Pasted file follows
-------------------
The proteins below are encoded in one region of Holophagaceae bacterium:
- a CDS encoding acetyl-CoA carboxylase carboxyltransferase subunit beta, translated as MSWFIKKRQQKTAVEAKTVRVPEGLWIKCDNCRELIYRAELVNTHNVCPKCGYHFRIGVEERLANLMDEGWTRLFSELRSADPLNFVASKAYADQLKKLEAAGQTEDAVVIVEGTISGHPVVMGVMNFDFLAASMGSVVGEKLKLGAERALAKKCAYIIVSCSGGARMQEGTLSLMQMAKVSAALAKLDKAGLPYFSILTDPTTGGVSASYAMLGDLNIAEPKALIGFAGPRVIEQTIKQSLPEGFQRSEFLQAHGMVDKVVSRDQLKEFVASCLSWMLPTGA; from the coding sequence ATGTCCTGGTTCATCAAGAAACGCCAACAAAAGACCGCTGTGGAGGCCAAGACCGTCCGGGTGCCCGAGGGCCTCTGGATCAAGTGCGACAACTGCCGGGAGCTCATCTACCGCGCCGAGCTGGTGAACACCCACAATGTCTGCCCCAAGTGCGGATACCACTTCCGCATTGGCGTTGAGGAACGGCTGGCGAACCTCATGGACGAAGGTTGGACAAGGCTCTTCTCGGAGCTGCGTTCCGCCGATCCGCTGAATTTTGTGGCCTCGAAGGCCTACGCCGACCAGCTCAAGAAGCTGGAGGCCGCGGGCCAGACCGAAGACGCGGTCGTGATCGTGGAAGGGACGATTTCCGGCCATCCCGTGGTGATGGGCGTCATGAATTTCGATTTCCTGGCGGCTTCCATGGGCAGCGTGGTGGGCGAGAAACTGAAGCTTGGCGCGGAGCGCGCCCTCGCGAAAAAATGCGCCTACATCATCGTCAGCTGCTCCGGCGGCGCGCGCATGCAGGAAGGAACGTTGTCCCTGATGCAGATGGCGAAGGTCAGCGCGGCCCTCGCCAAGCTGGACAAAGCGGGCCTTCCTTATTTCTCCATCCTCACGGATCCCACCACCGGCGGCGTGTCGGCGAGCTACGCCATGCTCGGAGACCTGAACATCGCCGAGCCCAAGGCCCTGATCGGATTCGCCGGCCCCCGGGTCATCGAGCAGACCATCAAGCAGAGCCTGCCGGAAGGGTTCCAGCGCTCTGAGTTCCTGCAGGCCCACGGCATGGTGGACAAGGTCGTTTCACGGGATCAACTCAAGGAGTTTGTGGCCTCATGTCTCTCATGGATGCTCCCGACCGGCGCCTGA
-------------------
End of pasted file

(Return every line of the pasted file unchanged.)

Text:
The proteins below are encoded in one region of Holophagaceae bacterium:
- a CDS encoding acetyl-CoA carboxylase carboxyltransferase subunit beta, translated as MSWFIKKRQQKTAVEAKTVRVPEGLWIKCDNCRELIYRAELVNTHNVCPKCGYHFRIGVEERLANLMDEGWTRLFSELRSADPLNFVASKAYADQLKKLEAAGQTEDAVVIVEGTISGHPVVMGVMNFDFLAASMGSVVGEKLKLGAERALAKKCAYIIVSCSGGARMQEGTLSLMQMAKVSAALAKLDKAGLPYFSILTDPTTGGVSASYAMLGDLNIAEPKALIGFAGPRVIEQTIKQSLPEGFQRSEFLQAHGMVDKVVSRDQLKEFVASCLSWMLPTGA; from the coding sequence ATGTCCTGGTTCATCAAGAAACGCCAACAAAAGACCGCTGTGGAGGCCAAGACCGTCCGGGTGCCCGAGGGCCTCTGGATCAAGTGCGACAACTGCCGGGAGCTCATCTACCGCGCCGAGCTGGTGAACACCCACAATGTCTGCCCCAAGTGCGGATACCACTTCCGCATTGGCGTTGAGGAACGGCTGGCGAACCTCATGGACGAAGGTTGGACAAGGCTCTTCTCGGAGCTGCGTTCCGCCGATCCGCTGAATTTTGTGGCCTCGAAGGCCTACGCCGACCAGCTCAAGAAGCTGGAGGCCGCGGGCCAGACCGAAGACGCGGTCGTGATCGTGGAAGGGACGATTTCCGGCCATCCCGTGGTGATGGGCGTCATGAATTTCGATTTCCTGGCGGCTTCCATGGGCAGCGTGGTGGGCGAGAAACTGAAGCTTGGCGCGGAGCGCGCCCTCGCGAAAAAATGCGCCTACATCATCGTCAGCTGCTCCGGCGGCGCGCGCATGCAGGAAGGAACGTTGTCCCTGATGCAGATGGCGAAGGTCAGCGCGGCCCTCGCCAAGCTGGACAAAGCGGGCCTTCCTTATTTCTCCATCCTCACGGATCCCACCACCGGCGGCGTGTCGGCGAGCTACGCCATGCTCGGAGACCTGAACATCGCCGAGCCCAAGGCCCTGATCGGATTCGCCGGCCCCCGGGTCATCGAGCAGACCATCAAGCAGAGCCTGCCGGAAGGGTTCCAGCGCTCTGAGTTCCTGCAGGCCCACGGCATGGTGGACAAGGTCGTTTCACGGGATCAACTCAAGGAGTTTGTGGCCTCATGTCTCTCATGGATGCTCCCGACCGGCGCCTGA